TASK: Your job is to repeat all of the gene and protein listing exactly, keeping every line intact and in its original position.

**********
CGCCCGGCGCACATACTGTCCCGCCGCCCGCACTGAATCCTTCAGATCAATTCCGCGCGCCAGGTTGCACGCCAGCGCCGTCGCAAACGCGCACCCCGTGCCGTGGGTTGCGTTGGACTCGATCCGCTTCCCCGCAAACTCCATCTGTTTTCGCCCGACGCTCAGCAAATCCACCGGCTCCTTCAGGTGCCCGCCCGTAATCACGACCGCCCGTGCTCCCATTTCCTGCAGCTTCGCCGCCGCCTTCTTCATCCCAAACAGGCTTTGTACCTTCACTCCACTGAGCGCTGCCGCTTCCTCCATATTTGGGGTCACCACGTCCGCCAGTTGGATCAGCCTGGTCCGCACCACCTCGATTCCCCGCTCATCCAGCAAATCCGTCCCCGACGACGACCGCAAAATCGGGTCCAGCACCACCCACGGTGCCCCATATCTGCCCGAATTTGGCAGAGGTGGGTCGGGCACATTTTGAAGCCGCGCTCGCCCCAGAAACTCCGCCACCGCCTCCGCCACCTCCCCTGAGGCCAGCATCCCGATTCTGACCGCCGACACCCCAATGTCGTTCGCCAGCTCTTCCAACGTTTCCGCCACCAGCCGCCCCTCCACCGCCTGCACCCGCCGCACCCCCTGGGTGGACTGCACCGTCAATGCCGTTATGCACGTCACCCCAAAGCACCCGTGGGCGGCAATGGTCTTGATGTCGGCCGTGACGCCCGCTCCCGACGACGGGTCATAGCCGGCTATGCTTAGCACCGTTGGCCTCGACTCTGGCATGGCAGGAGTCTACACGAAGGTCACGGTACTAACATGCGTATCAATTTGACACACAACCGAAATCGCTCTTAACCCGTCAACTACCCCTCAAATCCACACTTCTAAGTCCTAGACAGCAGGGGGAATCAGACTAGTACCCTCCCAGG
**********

CGCCCGGCGCACATACTGTCCCGCCGCCCGCACTGAATCCTTCAGATCAATTCCGCGCGCCAGGTTGCACGCCAGCGCCGTCGCAAACGCGCACCCCGTGCCGTGGGTTGCGTTGGACTCGATCCGCTTCCCCGCAAACTCCATCTGTTTTCGCCCGACGCTCAGCAAATCCACCGGCTCCTTCAGGTGCCCGCCCGTAATCACGACCGCCCGTGCTCCCATTTCCTGCAGCTTCGCCGCCGCCTTCTTCATCCCAAACAGGCTTTGTACCTTCACTCCACTGAGCGCTGCCGCTTCCTCCATATTTGGGGTCACCACGTCCGCCAGTTGGATCAGCCTGGTCCGCACCACCTCGATTCCCCGCTCATCCAGCAAATCCGTCCCCGACGACGACCGCAAAATCGGGTCCAGCACCACCCACGGTGCCCCATATCTGCCCGAATTTGGCAGAGGTGGGTCGGGCACATTTTGAAGCCGCGCTCGCCCCAGAAACTCCGCCACCGCCTCCGCCACCTCCCCTGAGGCCAGCATCCCGATTCTGACCGCCGACACCCCAATGTCGTTCGCCAGCTCTTCCAACGTTTCCGCCACCAGCCGCCCCTCCACCGCCTGCACCCGCCGCACCCCCTGGGTGGACTGCACCGTCAATGCCGTTATGCACGTCACCCCAAAGCACCCGTGGGCGGCAATGGTCTTGATGTCGGCCGTGACGCCCGCTCCCGACGACGGGTCATAGCCGGCTATGCTTAGCACCGTTGGCCTCGACTCTGGCATGGCAGGAGTCTACACGAAGGTCACGGTACTAACATGCGTATCAATTTGACACACAACCGAAATCGCTCTTAACCCGTCAACTACCCCTCAAATCCACACTTCTAAGTCCTAGACAGCAGGGGGAATCAGACTAGTACCCTCCCAGG